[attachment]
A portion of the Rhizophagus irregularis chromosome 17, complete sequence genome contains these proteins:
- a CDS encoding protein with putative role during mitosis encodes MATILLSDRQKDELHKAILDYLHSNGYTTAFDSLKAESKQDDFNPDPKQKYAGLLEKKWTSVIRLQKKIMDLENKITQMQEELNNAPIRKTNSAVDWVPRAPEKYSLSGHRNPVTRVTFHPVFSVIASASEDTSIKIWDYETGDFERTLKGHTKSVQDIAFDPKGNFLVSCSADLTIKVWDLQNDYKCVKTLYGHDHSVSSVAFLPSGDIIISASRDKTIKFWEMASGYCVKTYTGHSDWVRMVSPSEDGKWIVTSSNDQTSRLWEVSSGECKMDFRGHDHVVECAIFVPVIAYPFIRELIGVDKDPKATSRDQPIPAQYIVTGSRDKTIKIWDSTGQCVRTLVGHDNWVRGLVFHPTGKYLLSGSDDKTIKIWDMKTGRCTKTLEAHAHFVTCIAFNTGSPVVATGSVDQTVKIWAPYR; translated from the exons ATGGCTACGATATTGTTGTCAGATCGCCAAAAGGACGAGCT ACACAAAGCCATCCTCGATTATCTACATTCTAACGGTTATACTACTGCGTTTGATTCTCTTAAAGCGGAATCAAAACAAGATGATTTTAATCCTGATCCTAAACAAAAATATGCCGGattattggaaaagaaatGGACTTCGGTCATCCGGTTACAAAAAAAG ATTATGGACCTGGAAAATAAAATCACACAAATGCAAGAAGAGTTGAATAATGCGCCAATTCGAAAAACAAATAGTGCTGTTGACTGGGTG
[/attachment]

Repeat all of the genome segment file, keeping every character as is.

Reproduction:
A portion of the Rhizophagus irregularis chromosome 17, complete sequence genome contains these proteins:
- a CDS encoding protein with putative role during mitosis encodes MATILLSDRQKDELHKAILDYLHSNGYTTAFDSLKAESKQDDFNPDPKQKYAGLLEKKWTSVIRLQKKIMDLENKITQMQEELNNAPIRKTNSAVDWVPRAPEKYSLSGHRNPVTRVTFHPVFSVIASASEDTSIKIWDYETGDFERTLKGHTKSVQDIAFDPKGNFLVSCSADLTIKVWDLQNDYKCVKTLYGHDHSVSSVAFLPSGDIIISASRDKTIKFWEMASGYCVKTYTGHSDWVRMVSPSEDGKWIVTSSNDQTSRLWEVSSGECKMDFRGHDHVVECAIFVPVIAYPFIRELIGVDKDPKATSRDQPIPAQYIVTGSRDKTIKIWDSTGQCVRTLVGHDNWVRGLVFHPTGKYLLSGSDDKTIKIWDMKTGRCTKTLEAHAHFVTCIAFNTGSPVVATGSVDQTVKIWAPYR; translated from the exons ATGGCTACGATATTGTTGTCAGATCGCCAAAAGGACGAGCT ACACAAAGCCATCCTCGATTATCTACATTCTAACGGTTATACTACTGCGTTTGATTCTCTTAAAGCGGAATCAAAACAAGATGATTTTAATCCTGATCCTAAACAAAAATATGCCGGattattggaaaagaaatGGACTTCGGTCATCCGGTTACAAAAAAAG ATTATGGACCTGGAAAATAAAATCACACAAATGCAAGAAGAGTTGAATAATGCGCCAATTCGAAAAACAAATAGTGCTGTTGACTGGGTG